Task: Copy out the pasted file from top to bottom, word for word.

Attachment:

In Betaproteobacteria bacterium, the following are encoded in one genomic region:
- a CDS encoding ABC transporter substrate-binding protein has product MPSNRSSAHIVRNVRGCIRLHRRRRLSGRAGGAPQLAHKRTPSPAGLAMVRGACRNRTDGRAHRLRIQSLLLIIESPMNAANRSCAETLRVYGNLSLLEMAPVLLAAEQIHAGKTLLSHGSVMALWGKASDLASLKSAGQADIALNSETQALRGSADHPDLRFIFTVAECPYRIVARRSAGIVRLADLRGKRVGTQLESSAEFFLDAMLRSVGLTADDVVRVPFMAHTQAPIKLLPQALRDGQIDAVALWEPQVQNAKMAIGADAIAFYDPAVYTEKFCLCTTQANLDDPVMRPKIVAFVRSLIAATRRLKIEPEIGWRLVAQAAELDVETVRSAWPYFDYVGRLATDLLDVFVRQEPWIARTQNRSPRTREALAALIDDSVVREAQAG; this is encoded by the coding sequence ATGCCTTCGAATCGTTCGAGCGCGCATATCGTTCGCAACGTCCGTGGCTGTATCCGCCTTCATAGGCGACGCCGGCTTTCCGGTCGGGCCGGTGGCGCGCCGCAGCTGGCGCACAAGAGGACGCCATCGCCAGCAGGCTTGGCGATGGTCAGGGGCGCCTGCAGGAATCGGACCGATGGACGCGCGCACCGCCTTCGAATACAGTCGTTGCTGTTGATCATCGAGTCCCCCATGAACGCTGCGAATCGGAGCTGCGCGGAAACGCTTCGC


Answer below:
In Betaproteobacteria bacterium, the following are encoded in one genomic region:
- a CDS encoding ABC transporter substrate-binding protein has product MPSNRSSAHIVRNVRGCIRLHRRRRLSGRAGGAPQLAHKRTPSPAGLAMVRGACRNRTDGRAHRLRIQSLLLIIESPMNAANRSCAETLRVYGNLSLLEMAPVLLAAEQIHAGKTLLSHGSVMALWGKASDLASLKSAGQADIALNSETQALRGSADHPDLRFIFTVAECPYRIVARRSAGIVRLADLRGKRVGTQLESSAEFFLDAMLRSVGLTADDVVRVPFMAHTQAPIKLLPQALRDGQIDAVALWEPQVQNAKMAIGADAIAFYDPAVYTEKFCLCTTQANLDDPVMRPKIVAFVRSLIAATRRLKIEPEIGWRLVAQAAELDVETVRSAWPYFDYVGRLATDLLDVFVRQEPWIARTQNRSPRTREALAALIDDSVVREAQAG; this is encoded by the coding sequence ATGCCTTCGAATCGTTCGAGCGCGCATATCGTTCGCAACGTCCGTGGCTGTATCCGCCTTCATAGGCGACGCCGGCTTTCCGGTCGGGCCGGTGGCGCGCCGCAGCTGGCGCACAAGAGGACGCCATCGCCAGCAGGCTTGGCGATGGTCAGGGGCGCCTGCAGGAATCGGACCGATGGACGCGCGCACCGCCTTCGAATACAGTCGTTGCTGTTGATCATCGAGTCCCCCATGAACGCTGCGAATCGGAGCTGCGCGGAAACGCTTCGC